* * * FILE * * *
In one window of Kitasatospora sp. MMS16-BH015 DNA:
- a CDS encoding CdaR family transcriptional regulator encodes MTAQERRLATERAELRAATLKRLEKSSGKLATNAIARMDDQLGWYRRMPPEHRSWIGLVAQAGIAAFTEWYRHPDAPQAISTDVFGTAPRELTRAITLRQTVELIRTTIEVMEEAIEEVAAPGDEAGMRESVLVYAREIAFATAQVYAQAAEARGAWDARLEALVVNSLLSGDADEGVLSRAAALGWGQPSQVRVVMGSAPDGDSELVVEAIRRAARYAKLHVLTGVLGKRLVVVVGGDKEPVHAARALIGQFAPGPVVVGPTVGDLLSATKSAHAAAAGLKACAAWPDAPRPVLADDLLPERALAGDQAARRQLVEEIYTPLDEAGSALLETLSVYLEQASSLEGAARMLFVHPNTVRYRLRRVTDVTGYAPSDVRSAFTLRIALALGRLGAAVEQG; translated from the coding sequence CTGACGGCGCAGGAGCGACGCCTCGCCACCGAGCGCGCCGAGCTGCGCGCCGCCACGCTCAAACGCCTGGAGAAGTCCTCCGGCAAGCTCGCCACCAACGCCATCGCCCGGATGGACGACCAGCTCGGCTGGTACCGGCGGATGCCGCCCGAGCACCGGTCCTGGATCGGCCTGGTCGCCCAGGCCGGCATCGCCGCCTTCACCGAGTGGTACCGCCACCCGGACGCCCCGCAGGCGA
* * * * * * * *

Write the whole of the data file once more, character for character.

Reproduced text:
In one window of Kitasatospora sp. MMS16-BH015 DNA:
- a CDS encoding CdaR family transcriptional regulator encodes MTAQERRLATERAELRAATLKRLEKSSGKLATNAIARMDDQLGWYRRMPPEHRSWIGLVAQAGIAAFTEWYRHPDAPQAISTDVFGTAPRELTRAITLRQTVELIRTTIEVMEEAIEEVAAPGDEAGMRESVLVYAREIAFATAQVYAQAAEARGAWDARLEALVVNSLLSGDADEGVLSRAAALGWGQPSQVRVVMGSAPDGDSELVVEAIRRAARYAKLHVLTGVLGKRLVVVVGGDKEPVHAARALIGQFAPGPVVVGPTVGDLLSATKSAHAAAAGLKACAAWPDAPRPVLADDLLPERALAGDQAARRQLVEEIYTPLDEAGSALLETLSVYLEQASSLEGAARMLFVHPNTVRYRLRRVTDVTGYAPSDVRSAFTLRIALALGRLGAAVEQG; translated from the coding sequence CTGACGGCGCAGGAGCGACGCCTCGCCACCGAGCGCGCCGAGCTGCGCGCCGCCACGCTCAAACGCCTGGAGAAGTCCTCCGGCAAGCTCGCCACCAACGCCATCGCCCGGATGGACGACCAGCTCGGCTGGTACCGGCGGATGCCGCCCGAGCACCGGTCCTGGATCGGCCTGGTCGCCCAGGCCGGCATCGCCGCCTTCACCGAGTGGTACCGCCACCCGGACGCCCCGCAGGCGA